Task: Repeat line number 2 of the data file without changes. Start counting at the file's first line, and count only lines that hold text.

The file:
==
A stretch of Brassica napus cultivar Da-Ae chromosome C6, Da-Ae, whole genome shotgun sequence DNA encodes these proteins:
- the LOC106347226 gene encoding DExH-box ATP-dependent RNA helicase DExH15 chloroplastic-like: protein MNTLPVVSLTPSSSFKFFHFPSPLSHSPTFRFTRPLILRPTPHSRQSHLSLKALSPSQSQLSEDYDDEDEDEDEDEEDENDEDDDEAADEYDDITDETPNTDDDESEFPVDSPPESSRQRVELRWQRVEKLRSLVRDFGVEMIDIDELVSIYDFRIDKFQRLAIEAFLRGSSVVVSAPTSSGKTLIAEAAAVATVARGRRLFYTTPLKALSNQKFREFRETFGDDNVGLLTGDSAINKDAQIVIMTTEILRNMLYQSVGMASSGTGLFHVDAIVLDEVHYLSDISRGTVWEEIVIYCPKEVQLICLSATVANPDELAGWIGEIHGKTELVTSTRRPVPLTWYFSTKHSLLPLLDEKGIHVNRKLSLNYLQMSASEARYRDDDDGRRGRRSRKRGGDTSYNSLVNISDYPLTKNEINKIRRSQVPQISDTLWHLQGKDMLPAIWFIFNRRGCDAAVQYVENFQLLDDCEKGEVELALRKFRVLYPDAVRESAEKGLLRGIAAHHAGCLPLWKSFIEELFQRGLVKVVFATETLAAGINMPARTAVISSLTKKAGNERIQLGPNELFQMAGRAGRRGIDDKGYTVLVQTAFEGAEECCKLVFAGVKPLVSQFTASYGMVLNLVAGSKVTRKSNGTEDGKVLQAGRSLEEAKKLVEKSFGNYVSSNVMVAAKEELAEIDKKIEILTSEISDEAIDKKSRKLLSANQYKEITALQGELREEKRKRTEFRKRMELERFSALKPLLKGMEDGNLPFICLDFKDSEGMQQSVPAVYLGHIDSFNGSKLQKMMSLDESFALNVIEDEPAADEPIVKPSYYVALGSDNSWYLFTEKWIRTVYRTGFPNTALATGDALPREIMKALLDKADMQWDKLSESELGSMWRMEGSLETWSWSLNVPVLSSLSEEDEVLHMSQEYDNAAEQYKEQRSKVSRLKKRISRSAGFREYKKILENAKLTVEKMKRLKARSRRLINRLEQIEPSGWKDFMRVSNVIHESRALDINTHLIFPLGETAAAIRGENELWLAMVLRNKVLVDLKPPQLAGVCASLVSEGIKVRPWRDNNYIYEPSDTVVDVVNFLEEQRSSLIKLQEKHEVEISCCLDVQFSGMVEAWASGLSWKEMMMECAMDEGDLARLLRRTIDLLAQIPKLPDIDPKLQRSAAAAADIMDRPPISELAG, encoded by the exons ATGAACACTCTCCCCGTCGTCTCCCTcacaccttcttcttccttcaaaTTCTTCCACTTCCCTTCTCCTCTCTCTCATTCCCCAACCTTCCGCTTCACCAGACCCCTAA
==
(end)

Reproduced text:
- the LOC106347226 gene encoding DExH-box ATP-dependent RNA helicase DExH15 chloroplastic-like: protein MNTLPVVSLTPSSSFKFFHFPSPLSHSPTFRFTRPLILRPTPHSRQSHLSLKALSPSQSQLSEDYDDEDEDEDEDEEDENDEDDDEAADEYDDITDETPNTDDDESEFPVDSPPESSRQRVELRWQRVEKLRSLVRDFGVEMIDIDELVSIYDFRIDKFQRLAIEAFLRGSSVVVSAPTSSGKTLIAEAAAVATVARGRRLFYTTPLKALSNQKFREFRETFGDDNVGLLTGDSAINKDAQIVIMTTEILRNMLYQSVGMASSGTGLFHVDAIVLDEVHYLSDISRGTVWEEIVIYCPKEVQLICLSATVANPDELAGWIGEIHGKTELVTSTRRPVPLTWYFSTKHSLLPLLDEKGIHVNRKLSLNYLQMSASEARYRDDDDGRRGRRSRKRGGDTSYNSLVNISDYPLTKNEINKIRRSQVPQISDTLWHLQGKDMLPAIWFIFNRRGCDAAVQYVENFQLLDDCEKGEVELALRKFRVLYPDAVRESAEKGLLRGIAAHHAGCLPLWKSFIEELFQRGLVKVVFATETLAAGINMPARTAVISSLTKKAGNERIQLGPNELFQMAGRAGRRGIDDKGYTVLVQTAFEGAEECCKLVFAGVKPLVSQFTASYGMVLNLVAGSKVTRKSNGTEDGKVLQAGRSLEEAKKLVEKSFGNYVSSNVMVAAKEELAEIDKKIEILTSEISDEAIDKKSRKLLSANQYKEITALQGELREEKRKRTEFRKRMELERFSALKPLLKGMEDGNLPFICLDFKDSEGMQQSVPAVYLGHIDSFNGSKLQKMMSLDESFALNVIEDEPAADEPIVKPSYYVALGSDNSWYLFTEKWIRTVYRTGFPNTALATGDALPREIMKALLDKADMQWDKLSESELGSMWRMEGSLETWSWSLNVPVLSSLSEEDEVLHMSQEYDNAAEQYKEQRSKVSRLKKRISRSAGFREYKKILENAKLTVEKMKRLKARSRRLINRLEQIEPSGWKDFMRVSNVIHESRALDINTHLIFPLGETAAAIRGENELWLAMVLRNKVLVDLKPPQLAGVCASLVSEGIKVRPWRDNNYIYEPSDTVVDVVNFLEEQRSSLIKLQEKHEVEISCCLDVQFSGMVEAWASGLSWKEMMMECAMDEGDLARLLRRTIDLLAQIPKLPDIDPKLQRSAAAAADIMDRPPISELAG, encoded by the exons ATGAACACTCTCCCCGTCGTCTCCCTcacaccttcttcttccttcaaaTTCTTCCACTTCCCTTCTCCTCTCTCTCATTCCCCAACCTTCCGCTTCACCAGACCCCTAA